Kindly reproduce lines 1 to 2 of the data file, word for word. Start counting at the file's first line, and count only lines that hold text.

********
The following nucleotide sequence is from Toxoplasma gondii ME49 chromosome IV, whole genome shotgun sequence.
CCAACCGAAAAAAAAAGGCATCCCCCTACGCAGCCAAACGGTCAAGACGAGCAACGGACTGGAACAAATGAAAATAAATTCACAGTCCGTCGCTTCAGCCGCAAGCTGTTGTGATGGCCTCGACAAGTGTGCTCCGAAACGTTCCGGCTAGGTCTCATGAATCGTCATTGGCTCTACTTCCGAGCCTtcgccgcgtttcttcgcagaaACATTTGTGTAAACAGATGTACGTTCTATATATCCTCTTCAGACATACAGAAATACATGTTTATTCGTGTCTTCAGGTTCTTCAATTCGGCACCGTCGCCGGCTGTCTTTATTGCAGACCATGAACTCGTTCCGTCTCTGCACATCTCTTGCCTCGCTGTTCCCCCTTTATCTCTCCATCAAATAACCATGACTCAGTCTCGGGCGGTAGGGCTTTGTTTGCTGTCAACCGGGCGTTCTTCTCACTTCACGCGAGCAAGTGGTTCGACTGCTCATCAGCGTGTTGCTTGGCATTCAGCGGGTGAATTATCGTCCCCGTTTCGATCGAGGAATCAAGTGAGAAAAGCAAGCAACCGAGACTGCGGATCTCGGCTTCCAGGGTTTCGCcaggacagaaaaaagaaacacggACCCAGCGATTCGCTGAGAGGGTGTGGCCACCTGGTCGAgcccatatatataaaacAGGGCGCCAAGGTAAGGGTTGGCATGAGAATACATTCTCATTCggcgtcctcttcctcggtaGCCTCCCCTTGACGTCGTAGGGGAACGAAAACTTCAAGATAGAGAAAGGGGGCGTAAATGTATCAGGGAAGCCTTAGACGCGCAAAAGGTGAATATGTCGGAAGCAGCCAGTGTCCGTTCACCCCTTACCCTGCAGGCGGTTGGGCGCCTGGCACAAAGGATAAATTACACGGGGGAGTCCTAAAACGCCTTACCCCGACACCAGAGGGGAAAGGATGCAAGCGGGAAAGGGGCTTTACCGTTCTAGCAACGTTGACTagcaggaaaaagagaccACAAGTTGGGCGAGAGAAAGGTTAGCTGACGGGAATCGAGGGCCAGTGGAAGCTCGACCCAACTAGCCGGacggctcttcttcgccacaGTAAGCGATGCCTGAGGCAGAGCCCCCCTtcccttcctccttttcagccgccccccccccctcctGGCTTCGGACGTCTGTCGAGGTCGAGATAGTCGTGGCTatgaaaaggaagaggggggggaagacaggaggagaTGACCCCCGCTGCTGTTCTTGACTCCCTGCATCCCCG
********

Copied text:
The following nucleotide sequence is from Toxoplasma gondii ME49 chromosome IV, whole genome shotgun sequence.
CCAACCGAAAAAAAAAGGCATCCCCCTACGCAGCCAAACGGTCAAGACGAGCAACGGACTGGAACAAATGAAAATAAATTCACAGTCCGTCGCTTCAGCCGCAAGCTGTTGTGATGGCCTCGACAAGTGTGCTCCGAAACGTTCCGGCTAGGTCTCATGAATCGTCATTGGCTCTACTTCCGAGCCTtcgccgcgtttcttcgcagaaACATTTGTGTAAACAGATGTACGTTCTATATATCCTCTTCAGACATACAGAAATACATGTTTATTCGTGTCTTCAGGTTCTTCAATTCGGCACCGTCGCCGGCTGTCTTTATTGCAGACCATGAACTCGTTCCGTCTCTGCACATCTCTTGCCTCGCTGTTCCCCCTTTATCTCTCCATCAAATAACCATGACTCAGTCTCGGGCGGTAGGGCTTTGTTTGCTGTCAACCGGGCGTTCTTCTCACTTCACGCGAGCAAGTGGTTCGACTGCTCATCAGCGTGTTGCTTGGCATTCAGCGGGTGAATTATCGTCCCCGTTTCGATCGAGGAATCAAGTGAGAAAAGCAAGCAACCGAGACTGCGGATCTCGGCTTCCAGGGTTTCGCcaggacagaaaaaagaaacacggACCCAGCGATTCGCTGAGAGGGTGTGGCCACCTGGTCGAgcccatatatataaaacAGGGCGCCAAGGTAAGGGTTGGCATGAGAATACATTCTCATTCggcgtcctcttcctcggtaGCCTCCCCTTGACGTCGTAGGGGAACGAAAACTTCAAGATAGAGAAAGGGGGCGTAAATGTATCAGGGAAGCCTTAGACGCGCAAAAGGTGAATATGTCGGAAGCAGCCAGTGTCCGTTCACCCCTTACCCTGCAGGCGGTTGGGCGCCTGGCACAAAGGATAAATTACACGGGGGAGTCCTAAAACGCCTTACCCCGACACCAGAGGGGAAAGGATGCAAGCGGGAAAGGGGCTTTACCGTTCTAGCAACGTTGACTagcaggaaaaagagaccACAAGTTGGGCGAGAGAAAGGTTAGCTGACGGGAATCGAGGGCCAGTGGAAGCTCGACCCAACTAGCCGGacggctcttcttcgccacaGTAAGCGATGCCTGAGGCAGAGCCCCCCTtcccttcctccttttcagccgccccccccccctcctGGCTTCGGACGTCTGTCGAGGTCGAGATAGTCGTGGCTatgaaaaggaagaggggggggaagacaggaggagaTGACCCCCGCTGCTGTTCTTGACTCCCTGCATCCCCG